Urethral Masturbation and Sexual Disinhibition in Dementia: A Case Report

Article excerpt

Abstract: Urethral masturbation and sexual disinhibition asmanifestations of behavioral and psychological symptoms of dementia (BPSD) are described in a 90-year-old patient who repeatedly self-inserted foreign bodies into his urethra. A diagnosis was made of late onset sexual disinhibition and hypersexuality in a patient with Dementia of the Alzheimer Type. Significant reduction of his sexual behavior was achieved with low doses of haloperidol. Similar symptoms are noted in Pick's disease, other fronto-temporal lesions, mania and following a seizure or treatment of Parkinson's disease, and have been described as Kluver-Busy-type. Clinicians should consider this diagnosis when investigating dysuria, cystitis, haematuria and urinary tract infections even in the very old.

The following article deals with urethral masturbation and sexual disinhibition as manifestations of behavioral and psychological symptoms of dementia (BPSD). The case reported herein describes a 90-year-old patient who repeatedly self-inserted foreign bodies into his urethra. It is a case of late onset sexual disinhibition and hypersexuality in a patient diagnosed as having Dementia of the Alzheimer Type. Significant reduction of this sexual behavior was achieved with low doses of haloperidol treatment. Causes and differential diagnosis of such behavior are discussed along with possible pharmacological and environmental treatment options.

Introduction

Sexual disinhibition is known to be one of the behavioral and psychological symptoms of dementia (BPSD) (1), with a known frequency of 6.7% in Dementia of the Alzheimer Type (DAT) (2).

Urethral masturbation in which a foreign object is inserted into the urethra for erotic stimulation is a variant of masturbation which is rarely reported in the elderly (3).

The following case study describes a 90-year-old demented patient who manifested sexual disinhibition and hypersexuality by repetitive self-insertion of foreign bodies into the urethra (SIFBU) and the bladder. Causes and differential diagnosis for understanding this phenomenon are discussed along with possible pharmacological and environmental treatment options.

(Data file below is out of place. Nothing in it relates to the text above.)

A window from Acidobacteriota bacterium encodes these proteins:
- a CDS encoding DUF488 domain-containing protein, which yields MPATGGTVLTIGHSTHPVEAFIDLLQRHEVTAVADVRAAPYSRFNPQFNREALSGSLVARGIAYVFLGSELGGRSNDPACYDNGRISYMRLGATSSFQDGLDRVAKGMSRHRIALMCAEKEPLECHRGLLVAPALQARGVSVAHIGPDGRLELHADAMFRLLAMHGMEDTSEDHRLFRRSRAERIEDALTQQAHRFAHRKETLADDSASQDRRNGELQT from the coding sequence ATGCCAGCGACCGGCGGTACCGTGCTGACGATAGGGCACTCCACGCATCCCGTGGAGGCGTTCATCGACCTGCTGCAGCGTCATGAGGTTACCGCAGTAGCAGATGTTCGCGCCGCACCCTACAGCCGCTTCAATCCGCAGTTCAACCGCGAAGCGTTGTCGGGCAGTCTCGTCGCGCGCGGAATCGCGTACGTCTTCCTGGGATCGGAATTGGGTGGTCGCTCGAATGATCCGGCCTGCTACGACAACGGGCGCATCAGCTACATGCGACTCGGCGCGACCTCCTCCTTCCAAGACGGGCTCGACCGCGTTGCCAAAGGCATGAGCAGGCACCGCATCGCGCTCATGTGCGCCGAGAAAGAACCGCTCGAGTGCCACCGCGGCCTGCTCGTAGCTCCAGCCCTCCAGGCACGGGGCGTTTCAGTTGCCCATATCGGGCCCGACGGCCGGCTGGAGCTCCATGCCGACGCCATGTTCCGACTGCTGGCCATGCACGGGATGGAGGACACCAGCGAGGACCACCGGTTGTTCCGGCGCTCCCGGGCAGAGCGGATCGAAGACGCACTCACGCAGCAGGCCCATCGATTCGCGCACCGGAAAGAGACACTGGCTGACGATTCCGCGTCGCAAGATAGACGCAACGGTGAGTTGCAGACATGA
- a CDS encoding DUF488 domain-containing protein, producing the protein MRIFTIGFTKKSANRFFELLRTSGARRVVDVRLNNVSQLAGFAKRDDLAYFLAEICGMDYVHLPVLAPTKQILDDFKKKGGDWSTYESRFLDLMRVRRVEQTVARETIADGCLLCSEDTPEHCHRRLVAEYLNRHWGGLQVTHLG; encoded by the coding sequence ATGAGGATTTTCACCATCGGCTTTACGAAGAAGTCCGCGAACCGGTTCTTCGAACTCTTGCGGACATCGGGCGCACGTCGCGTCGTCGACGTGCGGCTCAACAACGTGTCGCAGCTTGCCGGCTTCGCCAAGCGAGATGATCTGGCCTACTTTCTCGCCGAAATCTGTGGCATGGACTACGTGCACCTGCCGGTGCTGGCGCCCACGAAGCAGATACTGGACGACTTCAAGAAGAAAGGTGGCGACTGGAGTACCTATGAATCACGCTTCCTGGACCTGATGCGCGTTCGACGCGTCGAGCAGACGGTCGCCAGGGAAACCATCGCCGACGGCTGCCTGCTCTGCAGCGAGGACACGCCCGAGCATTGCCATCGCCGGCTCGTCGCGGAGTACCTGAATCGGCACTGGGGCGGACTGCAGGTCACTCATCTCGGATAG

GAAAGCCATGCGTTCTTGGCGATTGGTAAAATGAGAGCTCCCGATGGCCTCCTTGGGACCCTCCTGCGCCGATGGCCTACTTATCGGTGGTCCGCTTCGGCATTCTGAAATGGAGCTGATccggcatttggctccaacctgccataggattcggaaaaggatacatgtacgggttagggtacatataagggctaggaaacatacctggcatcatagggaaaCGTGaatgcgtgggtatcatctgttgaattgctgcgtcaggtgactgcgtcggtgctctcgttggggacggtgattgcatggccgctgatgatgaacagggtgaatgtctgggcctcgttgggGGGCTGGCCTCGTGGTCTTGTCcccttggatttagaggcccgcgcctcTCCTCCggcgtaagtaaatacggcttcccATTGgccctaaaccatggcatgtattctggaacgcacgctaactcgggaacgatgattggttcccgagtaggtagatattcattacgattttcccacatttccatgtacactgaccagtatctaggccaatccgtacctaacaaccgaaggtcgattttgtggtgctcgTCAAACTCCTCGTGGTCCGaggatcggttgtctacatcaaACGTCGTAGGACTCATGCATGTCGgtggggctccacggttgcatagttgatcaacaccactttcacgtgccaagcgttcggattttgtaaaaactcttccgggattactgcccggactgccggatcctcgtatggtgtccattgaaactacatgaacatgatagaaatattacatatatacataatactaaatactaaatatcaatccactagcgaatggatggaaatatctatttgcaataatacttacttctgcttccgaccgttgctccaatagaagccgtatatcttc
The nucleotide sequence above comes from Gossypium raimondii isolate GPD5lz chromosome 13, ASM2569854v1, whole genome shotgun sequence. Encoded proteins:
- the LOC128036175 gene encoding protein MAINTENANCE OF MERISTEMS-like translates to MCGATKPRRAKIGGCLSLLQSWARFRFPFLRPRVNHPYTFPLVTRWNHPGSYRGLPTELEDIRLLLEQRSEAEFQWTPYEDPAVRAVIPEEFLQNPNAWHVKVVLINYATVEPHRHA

Case Report

Mr. P, a 90-year-old widowed man, was admitted in September 1998 to an internal medicine department in a geriatric hospital because of urinary retention, after he had been found in his bathroom with a lipstick smear around his urethral meatus and a few drops of blood that stained the floor. During the four years prior to the present hospitalization he had had three other admissions to the same department.

His first admission in 1994 occurred because of urosepsis and overflow incontinence. At that time his relevant medical history revealed that he had suffered from recurrent urinary tract infections in the last five years. The urologist's examinations revealed prostate hyperplasia and the presence of two strictures in the urethra. A supra-pubic cystostomy was performed as an emergency procedure. Subsequently, after urethral dilations, the patient was able to void satisfactorily.

The patient's second admission in May 1997 occurred because of micturition difficulties. Catheterization attempts had failed. Urological examinations revealed the presence of a foreign body stuck at the penoscrotal part of the urethra. The object was removed through the cystoscope and spontaneous micturition resumed. The foreign body proved to be a fragment of a chocolate bar wrapping rolled up to form a cylinder measuring 3.0cm x 0.5cm. No additional foreign bodies were found in the urine bladder at that time. The patient admitted that he had inserted the foreign bodies into the urethra, but he did not remember when he had done it and he gave no explanation for this behavior. In view of the patient's medical history of recurrent urinary tract infections (UTI) and urethral strictures, an explanation about the risks of self-insertion of foreign bodies into the urethra was given to him. …